QKI-5 is a vital regulator of RNA processing and cell signal transduction, and the change of alternative mRNA splicing induced by its downexpression is an important cause accelerating cell proliferation in multiple cancers including LC [15–17]. However, whether QKI-5 suppresses LC metastasis and the underlying mechanism remain unknown. In the present study, we identified that QKI-5 expression was decreased because of its promoter hypermethylation in LC, particularly in metastatic LC. Moreover, we uncovered for the first time its new functions suppressing migration, invasion and TGF-β1-induced EMT in LC through a novel mechanism decreasing β-catenin level in LC cells. These findings facilitated our understanding of LC metastatic mechanisms.
The relations between RNA-binding proteins including QKIs and cancers have attracted much attention [16, 18, 19]. Our results demonstrated that QKI-5 was the dominant isoform of QKIs in LC cells and that its expression in metastatic LC tissues and high-metastatic LC cell lines was lower than that in non-metastatic LC tissues and low-metastatic LC cell lines. Moreover, patients’ overall survival was positively correlated with QKI level. Furthermore, QKI-5 downexpression was accompanied the reduction of E-cadherin as an epithelial marker and the increase of N-cadherin and Vimentin as mesenchymal markers in high-metastatic LC cell lines. The functional assays confirmed that QKI-5 overexpression or knockdown could significantly suppress or facilitate the migration and invasion of LC cells, and that QKI-5 overexpression effectively inhibited the TGF-β1-induced EMT of LC cells. These facts indicated that QKI-5 was an important inhibitor of migration, invasion and EMT of LC cells, highlighting the accelerative effects of QKI-5 downexpression on LC pro-metastasis processes and revealing QKI-5 is a potential prognostic biomarker for LC patients.
It has been established that β-catenin, a key relay in Wnt signaling pathway, promotes the genesis and progression of LC via activating downstream gene transcription [20, 21]. Our results showed that QKI-5 overexpression or knockdown not only decreased or increased the luciferase activity of TOP flash receptor, and β-catenin accumulation and its downstream gene expressions (c-myc, cyclin D1, MMP2) in LC cells, but also suppressed or facilitated the invasion and TGF-β1-induced EMT of LC cells. Moreover, β-catenin overexpression or knockdown could effectively reverse the above effects of QKI-5 overexpression or knockdown. These data indicated that QKI-5 inhibited the migration, invasion and EMT of LC cells through blocking β-catenin signaling pathway, highlighting the potential values of QKI-5 and β-catenin in LC therapy.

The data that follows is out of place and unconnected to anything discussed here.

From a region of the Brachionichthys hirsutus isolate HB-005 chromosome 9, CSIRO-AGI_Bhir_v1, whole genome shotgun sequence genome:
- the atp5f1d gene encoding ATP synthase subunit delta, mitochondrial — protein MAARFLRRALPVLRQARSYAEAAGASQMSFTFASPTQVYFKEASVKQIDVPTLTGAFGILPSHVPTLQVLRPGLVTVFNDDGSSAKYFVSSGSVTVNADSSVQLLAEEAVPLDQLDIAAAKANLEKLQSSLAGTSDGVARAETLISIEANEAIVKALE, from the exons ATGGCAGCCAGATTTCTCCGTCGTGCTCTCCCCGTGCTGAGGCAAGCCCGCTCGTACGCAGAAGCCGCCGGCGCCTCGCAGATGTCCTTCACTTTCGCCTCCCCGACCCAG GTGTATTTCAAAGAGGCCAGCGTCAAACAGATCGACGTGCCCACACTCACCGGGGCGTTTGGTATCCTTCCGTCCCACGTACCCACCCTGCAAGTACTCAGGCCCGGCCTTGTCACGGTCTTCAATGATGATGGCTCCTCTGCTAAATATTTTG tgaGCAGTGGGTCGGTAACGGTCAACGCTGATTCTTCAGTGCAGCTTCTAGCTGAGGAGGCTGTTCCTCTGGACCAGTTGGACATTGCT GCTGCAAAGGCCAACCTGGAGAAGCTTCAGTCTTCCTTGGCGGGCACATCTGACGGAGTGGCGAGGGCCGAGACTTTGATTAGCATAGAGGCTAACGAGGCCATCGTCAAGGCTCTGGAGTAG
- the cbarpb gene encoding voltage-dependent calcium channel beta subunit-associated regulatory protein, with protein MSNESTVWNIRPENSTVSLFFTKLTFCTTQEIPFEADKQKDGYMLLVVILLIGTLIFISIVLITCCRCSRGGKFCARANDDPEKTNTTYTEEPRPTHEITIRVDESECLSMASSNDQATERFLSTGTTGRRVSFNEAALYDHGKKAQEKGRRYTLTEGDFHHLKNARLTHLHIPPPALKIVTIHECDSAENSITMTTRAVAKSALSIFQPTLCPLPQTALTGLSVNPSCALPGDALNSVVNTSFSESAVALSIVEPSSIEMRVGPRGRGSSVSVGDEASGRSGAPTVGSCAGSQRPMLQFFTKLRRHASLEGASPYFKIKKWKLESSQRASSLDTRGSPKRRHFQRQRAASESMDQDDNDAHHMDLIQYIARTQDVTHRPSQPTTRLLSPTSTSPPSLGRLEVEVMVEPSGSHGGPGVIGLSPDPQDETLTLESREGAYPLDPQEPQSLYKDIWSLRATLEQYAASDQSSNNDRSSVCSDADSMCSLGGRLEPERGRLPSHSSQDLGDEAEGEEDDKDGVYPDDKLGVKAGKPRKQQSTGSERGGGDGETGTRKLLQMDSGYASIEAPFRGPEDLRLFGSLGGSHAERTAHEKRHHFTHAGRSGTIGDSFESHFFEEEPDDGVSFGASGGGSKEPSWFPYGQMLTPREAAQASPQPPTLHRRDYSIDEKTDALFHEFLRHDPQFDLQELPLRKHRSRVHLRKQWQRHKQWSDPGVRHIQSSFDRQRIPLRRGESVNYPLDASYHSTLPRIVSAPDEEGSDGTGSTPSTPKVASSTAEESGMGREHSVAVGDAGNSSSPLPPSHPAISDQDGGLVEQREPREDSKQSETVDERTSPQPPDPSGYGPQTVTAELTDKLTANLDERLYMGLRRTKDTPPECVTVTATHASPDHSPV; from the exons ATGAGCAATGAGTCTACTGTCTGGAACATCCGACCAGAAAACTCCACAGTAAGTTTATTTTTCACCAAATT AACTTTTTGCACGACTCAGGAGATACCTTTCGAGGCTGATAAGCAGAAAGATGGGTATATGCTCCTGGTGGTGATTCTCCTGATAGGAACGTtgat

Phosphorylation-activated p-GSK3β initiates the ubiquitin-dependent degradation of p-β-catenin by catalyzing β-catenin phosphorylation . Our studies of QKI-5-overexpression, QKI-5-knockdown and β-catenin synthesis inhibition revealed that QKI-5 did not change the levels of DKK3, DVL1, DVL3 and GSK3β as Wnt/β-catenin signaling regulators in LC cells, but could accelerate the phosphorylation and ubiquitin-dependent degradation of β-catenin through increasing p-GSK3β, therefore decreasing β-catenin in LC cells. However, we found that the β-catenin accumulation in QKI-5-overexpressing H1299-QKI-5 cells was still lower than that in control H1299-vector cells after the above β-catenin degradation pathway was interdicted with GSK3β inhibitor (SB415286) or proteasome inhibitor (MG132), indicating that QKI-5 also decreased β-catenin by other mechanism in LC cells.
Previous studies have demonstrated that QKI-5 may suppress β-catenin translation by directly binding with QREs in β-catenin mRNA 3’-UTR [14, 23], and inhibits the proliferation of colon cancer cells by decreasing β-catenin . In LC cells, we verified that QKI-5 could directly bind to QREs in β-catenin mRNA 3’-UTR and attenuate its translation efficiency by RNA immunoprecipitation and the 3’-UTR luciferase reporter, but did not reduce β-catenin mRNA. Our findings revealed that QKI-5 decreased β-catenin in LC cells by not only accelerating degradation but also repressing translation, thus blocking β-catenin signaling pathway in LC cells.
QKI-5 promoter hypermethylation results in QKI-5 downexpression in colon cancer cells . In the current study, we identified that QKI promoter region was rich in CpG islands, especially from -700bp to transcription initiation site. Moreover, QKI promoter was methylated in LC tissues and cell lines, and the methylation level was higher in metastatic LC tissues and high-metastatic LC cell lines. Furthermore, demethylation agent DAC significantly increased QKI-5 expression in LC cells. These results indicate that QKI-5 promoter hypermethylation is an important mechanism leading to QKI-5 downexpression in LC cells.
In summary, our study demonstrated that QKI-5 repressed the migration, invasion and TGF-β1-induced EMT of LC cells by directly decreasing β-catenin, and predicted better prognosis in LC patients. More importantly, we revealed a novel mechanism accelerating LC pro-metastatic processes, and QKI-5 and β-catenin might be the therapeutic candidates for this lethal disease.